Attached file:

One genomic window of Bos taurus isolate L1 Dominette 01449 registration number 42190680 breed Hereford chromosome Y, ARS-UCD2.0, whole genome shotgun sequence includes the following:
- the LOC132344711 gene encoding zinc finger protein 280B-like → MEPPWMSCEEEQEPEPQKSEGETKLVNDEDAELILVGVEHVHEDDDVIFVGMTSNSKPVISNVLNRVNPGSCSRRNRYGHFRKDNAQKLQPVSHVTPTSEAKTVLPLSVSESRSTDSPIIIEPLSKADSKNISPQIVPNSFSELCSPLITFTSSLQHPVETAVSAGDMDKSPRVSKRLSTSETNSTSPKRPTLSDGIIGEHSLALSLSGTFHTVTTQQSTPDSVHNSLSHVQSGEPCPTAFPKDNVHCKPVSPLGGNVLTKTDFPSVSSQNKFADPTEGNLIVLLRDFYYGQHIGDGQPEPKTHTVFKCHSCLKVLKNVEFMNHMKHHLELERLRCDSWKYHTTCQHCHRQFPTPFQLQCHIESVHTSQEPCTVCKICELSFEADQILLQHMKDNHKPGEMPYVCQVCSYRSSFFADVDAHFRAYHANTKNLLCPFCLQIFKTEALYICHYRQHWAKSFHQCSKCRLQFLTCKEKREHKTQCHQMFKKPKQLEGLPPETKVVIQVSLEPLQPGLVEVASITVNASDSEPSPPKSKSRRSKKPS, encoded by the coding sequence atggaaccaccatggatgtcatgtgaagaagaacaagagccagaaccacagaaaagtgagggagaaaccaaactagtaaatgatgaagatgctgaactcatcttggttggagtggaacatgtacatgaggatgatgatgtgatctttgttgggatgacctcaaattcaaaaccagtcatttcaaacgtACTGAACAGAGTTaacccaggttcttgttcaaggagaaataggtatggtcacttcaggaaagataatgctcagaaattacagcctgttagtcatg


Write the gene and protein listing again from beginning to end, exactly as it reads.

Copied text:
One genomic window of Bos taurus isolate L1 Dominette 01449 registration number 42190680 breed Hereford chromosome Y, ARS-UCD2.0, whole genome shotgun sequence includes the following:
- the LOC132344711 gene encoding zinc finger protein 280B-like → MEPPWMSCEEEQEPEPQKSEGETKLVNDEDAELILVGVEHVHEDDDVIFVGMTSNSKPVISNVLNRVNPGSCSRRNRYGHFRKDNAQKLQPVSHVTPTSEAKTVLPLSVSESRSTDSPIIIEPLSKADSKNISPQIVPNSFSELCSPLITFTSSLQHPVETAVSAGDMDKSPRVSKRLSTSETNSTSPKRPTLSDGIIGEHSLALSLSGTFHTVTTQQSTPDSVHNSLSHVQSGEPCPTAFPKDNVHCKPVSPLGGNVLTKTDFPSVSSQNKFADPTEGNLIVLLRDFYYGQHIGDGQPEPKTHTVFKCHSCLKVLKNVEFMNHMKHHLELERLRCDSWKYHTTCQHCHRQFPTPFQLQCHIESVHTSQEPCTVCKICELSFEADQILLQHMKDNHKPGEMPYVCQVCSYRSSFFADVDAHFRAYHANTKNLLCPFCLQIFKTEALYICHYRQHWAKSFHQCSKCRLQFLTCKEKREHKTQCHQMFKKPKQLEGLPPETKVVIQVSLEPLQPGLVEVASITVNASDSEPSPPKSKSRRSKKPS, encoded by the coding sequence atggaaccaccatggatgtcatgtgaagaagaacaagagccagaaccacagaaaagtgagggagaaaccaaactagtaaatgatgaagatgctgaactcatcttggttggagtggaacatgtacatgaggatgatgatgtgatctttgttgggatgacctcaaattcaaaaccagtcatttcaaacgtACTGAACAGAGTTaacccaggttcttgttcaaggagaaataggtatggtcacttcaggaaagataatgctcagaaattacagcctgttagtcatg